Messing with the GC

Steven D'Aprano steve+comp.lang.python at pearwood.info
Sat Jan 19 17:44:04 CET 2013


And further thoughts...

On Sat, 19 Jan 2013 14:47:16 +0000, Jens Thoms Toerring wrote:

> Hi,
> 
>    triggered by some problems I had with PySide I got a bit
> confused about what the GC may do in certain situations. Here's a small
> test program I cobbled together:
> 
> import sys
> 
> class X( object ) :
>     def __init__( self, parent, cnt ) :
>         print( "In constructor for {0} {1}".format( self, cnt ),
>                file = sys.stderr )
>         self.parent = parent
>         self.cnt = cnt
> 
>     def __del__( self ) :
>         print( "In destructor for {0} {1}".format( self, self.cnt ),
>                file = sys.stderr )
> 
>     def foo( self ) :
>         print( "Before", file = sys.stderr )
>         self.parent.z = X( self.parent, 2 )     # Is this bad? 
>         print( "After", file = sys.stderr )
> 
> class Y( object ) :
>     def __init__( self ) :
>         print( "In constructor for {0}".format( self ),
>                file = sys.stderr )
>         self.z = X( self, 1 )
> 
>     def __del__( self ) :
>         print( "In destructor for {0}".format( self ),
>                file = sys.stderr )
> 
> Y( ).z.foo( )
> 
> Have a look at the line with the comment. 


You mean this line?

    self.parent.z = X( self.parent, 2 )     # Is this bad? 


> At this point the only
> reference in existence to the X class instance, of which a method is
> just being executed, goes out of scope.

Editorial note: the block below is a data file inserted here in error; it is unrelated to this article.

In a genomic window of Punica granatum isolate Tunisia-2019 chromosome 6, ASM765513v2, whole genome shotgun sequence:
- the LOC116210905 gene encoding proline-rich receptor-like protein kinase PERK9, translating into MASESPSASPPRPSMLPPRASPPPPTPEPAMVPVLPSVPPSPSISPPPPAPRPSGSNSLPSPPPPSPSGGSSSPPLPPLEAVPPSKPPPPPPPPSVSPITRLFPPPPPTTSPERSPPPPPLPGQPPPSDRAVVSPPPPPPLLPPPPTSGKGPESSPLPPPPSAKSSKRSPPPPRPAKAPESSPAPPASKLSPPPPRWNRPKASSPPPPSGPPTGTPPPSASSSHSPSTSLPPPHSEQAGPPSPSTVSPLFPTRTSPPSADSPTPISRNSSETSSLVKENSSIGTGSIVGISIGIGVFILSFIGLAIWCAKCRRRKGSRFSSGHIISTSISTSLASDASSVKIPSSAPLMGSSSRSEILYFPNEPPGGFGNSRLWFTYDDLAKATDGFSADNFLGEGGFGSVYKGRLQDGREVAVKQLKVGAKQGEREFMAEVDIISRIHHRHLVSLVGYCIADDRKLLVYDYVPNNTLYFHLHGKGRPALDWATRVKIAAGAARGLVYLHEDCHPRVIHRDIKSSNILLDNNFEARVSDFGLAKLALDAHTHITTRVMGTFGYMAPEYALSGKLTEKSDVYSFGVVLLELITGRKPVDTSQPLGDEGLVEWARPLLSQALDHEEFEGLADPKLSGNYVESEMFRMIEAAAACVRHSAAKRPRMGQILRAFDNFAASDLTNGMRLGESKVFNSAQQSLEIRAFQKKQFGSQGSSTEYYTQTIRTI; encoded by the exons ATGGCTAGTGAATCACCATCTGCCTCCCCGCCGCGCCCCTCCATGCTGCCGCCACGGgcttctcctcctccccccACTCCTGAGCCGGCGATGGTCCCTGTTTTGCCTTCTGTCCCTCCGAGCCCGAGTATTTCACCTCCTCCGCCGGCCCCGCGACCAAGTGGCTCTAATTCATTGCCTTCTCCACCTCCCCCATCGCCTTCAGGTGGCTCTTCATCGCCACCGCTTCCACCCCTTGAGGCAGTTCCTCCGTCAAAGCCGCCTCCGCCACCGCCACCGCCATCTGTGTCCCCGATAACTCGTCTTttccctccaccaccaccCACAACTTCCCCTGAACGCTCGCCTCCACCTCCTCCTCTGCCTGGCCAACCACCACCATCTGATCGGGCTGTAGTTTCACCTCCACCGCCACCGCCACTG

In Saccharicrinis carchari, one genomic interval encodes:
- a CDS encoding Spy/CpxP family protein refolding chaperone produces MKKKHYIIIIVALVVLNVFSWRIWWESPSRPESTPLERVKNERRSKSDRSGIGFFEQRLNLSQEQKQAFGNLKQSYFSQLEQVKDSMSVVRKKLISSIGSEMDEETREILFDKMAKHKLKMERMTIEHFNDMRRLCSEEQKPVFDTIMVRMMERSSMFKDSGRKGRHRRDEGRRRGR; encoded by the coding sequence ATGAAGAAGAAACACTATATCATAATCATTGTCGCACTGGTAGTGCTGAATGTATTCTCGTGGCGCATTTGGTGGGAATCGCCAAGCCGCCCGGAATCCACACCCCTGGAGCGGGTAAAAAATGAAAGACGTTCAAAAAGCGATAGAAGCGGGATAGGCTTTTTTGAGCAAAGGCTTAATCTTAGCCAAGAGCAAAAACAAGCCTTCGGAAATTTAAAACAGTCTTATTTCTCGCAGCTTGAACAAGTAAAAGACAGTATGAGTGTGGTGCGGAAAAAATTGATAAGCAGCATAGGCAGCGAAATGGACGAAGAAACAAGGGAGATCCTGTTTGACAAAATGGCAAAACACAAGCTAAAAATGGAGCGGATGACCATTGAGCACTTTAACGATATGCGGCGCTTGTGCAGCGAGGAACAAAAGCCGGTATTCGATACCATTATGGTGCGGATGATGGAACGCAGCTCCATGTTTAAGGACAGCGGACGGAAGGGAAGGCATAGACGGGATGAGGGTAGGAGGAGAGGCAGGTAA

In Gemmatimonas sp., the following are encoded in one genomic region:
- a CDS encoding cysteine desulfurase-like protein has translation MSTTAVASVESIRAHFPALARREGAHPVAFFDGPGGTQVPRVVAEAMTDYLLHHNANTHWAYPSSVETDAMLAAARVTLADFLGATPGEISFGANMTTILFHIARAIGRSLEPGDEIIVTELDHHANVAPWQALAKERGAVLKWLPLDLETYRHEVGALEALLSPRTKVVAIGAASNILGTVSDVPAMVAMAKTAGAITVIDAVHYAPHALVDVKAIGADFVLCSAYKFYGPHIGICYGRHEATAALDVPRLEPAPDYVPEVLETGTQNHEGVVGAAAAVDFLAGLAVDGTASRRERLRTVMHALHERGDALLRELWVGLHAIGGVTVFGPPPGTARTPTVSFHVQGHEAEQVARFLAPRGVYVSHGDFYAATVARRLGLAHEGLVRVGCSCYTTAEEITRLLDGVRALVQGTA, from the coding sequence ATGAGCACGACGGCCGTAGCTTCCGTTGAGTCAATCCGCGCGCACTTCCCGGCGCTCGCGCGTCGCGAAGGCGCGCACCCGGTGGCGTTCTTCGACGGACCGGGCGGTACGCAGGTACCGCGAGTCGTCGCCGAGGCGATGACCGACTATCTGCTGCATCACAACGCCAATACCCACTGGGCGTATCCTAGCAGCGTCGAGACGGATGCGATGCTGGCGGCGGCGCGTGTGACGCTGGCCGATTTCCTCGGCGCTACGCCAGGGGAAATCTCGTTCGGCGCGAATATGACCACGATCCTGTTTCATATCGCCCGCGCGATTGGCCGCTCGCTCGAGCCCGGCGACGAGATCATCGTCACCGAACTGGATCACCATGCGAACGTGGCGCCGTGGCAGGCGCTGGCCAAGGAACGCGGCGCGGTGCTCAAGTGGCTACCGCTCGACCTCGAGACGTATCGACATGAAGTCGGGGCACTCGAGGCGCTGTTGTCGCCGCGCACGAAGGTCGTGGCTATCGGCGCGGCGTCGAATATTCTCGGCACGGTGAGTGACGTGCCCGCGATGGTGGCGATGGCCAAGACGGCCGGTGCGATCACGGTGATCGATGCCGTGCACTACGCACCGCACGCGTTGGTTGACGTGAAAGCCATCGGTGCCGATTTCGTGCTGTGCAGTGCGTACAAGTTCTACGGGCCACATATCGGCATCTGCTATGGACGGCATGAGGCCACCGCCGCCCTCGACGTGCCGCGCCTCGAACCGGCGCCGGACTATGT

I don't understand this, but to the extent that I do understand it, I 
think you are wrong.

What do you mean, "the X class instance"? If you mean the class X itself, 
no, that survives until both the class itself is deleted and every one of 
it's instances. If you mean "self", no, that doesn't get deleted by that 
line at all.


> Thus I would assume that the GC
> could now kick any time, possibly even before the following call of
> print() or before the method call returns. That, in turn might result in
> a crash of the script.

It would be a pretty crappy garbage collector that collected objects 
while they were still being used.



> Is my assumption about this flawed and there are no potential dangers?
> Perhaps with
> 
> Y( ).z.foo( )
> 
> a temporary second reference is created that keeps the GC for removing
> the X instance...

I'm not even sure what X instance you are referring to, or why you think 
it is going out of scope.



-- 
Steven



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